For now I just wanted to post here and say I'm back and will be adding more posts to document the heap of new code pushed up last year. I think there are perhaps a dozen or so possible topics on my list now. Plus I have just added two new features over the last week which I'll need to explain more fully. If you are actually using sqlchain for something it would be very helpful if you commented or let me know. It would help spur development or with project direction.

I opened my Electrum wallet a few days ago and discovered a new donation. I don't know where or who it came from (isn't Bitcoin wonderful) but I want to send a BIG Thank You! to whoever has made donations, small or big. Even little bits really help me keep going on this project. I have quite limited discretionary resources. In this case seeing the new donation inspired me to actually splurge and pay for a new dedicated server. I'm in the process of re-syncing again, testing new code, and moving my other web activities over to the spiffy new home.

After much scanning of WebhostingTalk, and Googling, I found something I was happy with for $30 (in btc, of course). It's been up and running for a few days doing a new sync, and shortly I'll shutdown the Vultr instance after transitioning. To meet my needs it had to be cheap, have an SSD, sufficient cpu power, and accept bitcoin; which cut down on the options. Many bitcoin hosts I found were over priced. Here's what I got for this price from Reprise Hosting in the Seattle (Westin) data center:

Dual 4-Core Xeon L5520 CPU (16 threads) (dated but capable)
16 GB DDR3 RAM (nice)
120 GB Crucial M500 SSD (sufficient)
10TB BW - 100 Mbit port (yawn)
4 usable IPs

Xeon Dual Quad The 100 Mbit port is the only thing I would have liked to see better for burst transfers now and then. I can live with this for now, and so far doing the sync it's been moving along nicely. I feel like I haven't been able to really utilize all those cores. Maybe they'll be nice to have later if I start to see some real traffic on the future Explorer site.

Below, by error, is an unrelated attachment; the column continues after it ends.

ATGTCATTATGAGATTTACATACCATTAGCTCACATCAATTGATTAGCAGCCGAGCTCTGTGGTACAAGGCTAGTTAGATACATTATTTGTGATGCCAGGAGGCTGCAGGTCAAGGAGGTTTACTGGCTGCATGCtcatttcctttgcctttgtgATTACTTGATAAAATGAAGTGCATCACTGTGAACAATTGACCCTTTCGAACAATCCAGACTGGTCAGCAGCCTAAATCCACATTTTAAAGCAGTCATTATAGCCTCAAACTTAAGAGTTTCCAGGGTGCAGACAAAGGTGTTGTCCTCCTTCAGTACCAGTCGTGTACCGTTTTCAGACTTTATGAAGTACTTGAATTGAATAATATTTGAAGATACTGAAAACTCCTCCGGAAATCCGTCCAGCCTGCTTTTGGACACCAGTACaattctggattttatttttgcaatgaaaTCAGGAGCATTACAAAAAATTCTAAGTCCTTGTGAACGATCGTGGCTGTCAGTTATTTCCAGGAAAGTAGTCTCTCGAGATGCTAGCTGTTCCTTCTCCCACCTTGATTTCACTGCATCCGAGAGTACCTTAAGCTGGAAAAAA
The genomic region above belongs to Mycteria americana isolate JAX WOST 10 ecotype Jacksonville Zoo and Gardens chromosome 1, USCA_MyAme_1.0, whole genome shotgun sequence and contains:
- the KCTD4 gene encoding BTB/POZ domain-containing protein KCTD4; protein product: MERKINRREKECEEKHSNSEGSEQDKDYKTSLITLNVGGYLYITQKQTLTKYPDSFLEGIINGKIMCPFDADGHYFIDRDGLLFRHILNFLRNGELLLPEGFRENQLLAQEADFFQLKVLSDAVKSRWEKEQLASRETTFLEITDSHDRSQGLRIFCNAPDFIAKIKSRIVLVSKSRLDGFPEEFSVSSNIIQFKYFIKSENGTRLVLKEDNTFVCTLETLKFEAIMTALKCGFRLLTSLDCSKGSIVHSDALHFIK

For your amusement here's a screen shot of the 16 cores barely more than idling while pumping txs.

I haven't been slacking off lately - just had to do a visa run (to Laos and back); keeping my stay here legit. I've been testing new tx threading code, split blobs for sig data and fallback code for Amazon S3 storage of the blobs (using Range header to pull small byte sequences as needed for api calls) with in-memory LRU cache.

Putting blobs up on S3 adds less then 1 second latency to calls that need that data, but cuts down greatly on server disk space. S3 cost is $0.023/GB/mo. and I expect to put about 30GB (only older blocks) offsetting the cost of a secondary hard disk for $0.69/mo.

Once again, Thank You to my kind benefactors. It's a big help.

I was watching htop for a while and noticed it was quite active for just monitoring the mempool. It seemed like it was working darn hard for just a few txs/second on the network. So reviewing the code I noticed it was looking up every tx in the mempool every time it cycled through, which is currently set at 5 seconds, and that's 46k odd lookups. Well, that's dumb. It should only lookup new txs in the mempool. I moved a few lines of code around to achieve this and ran some tests. Voila!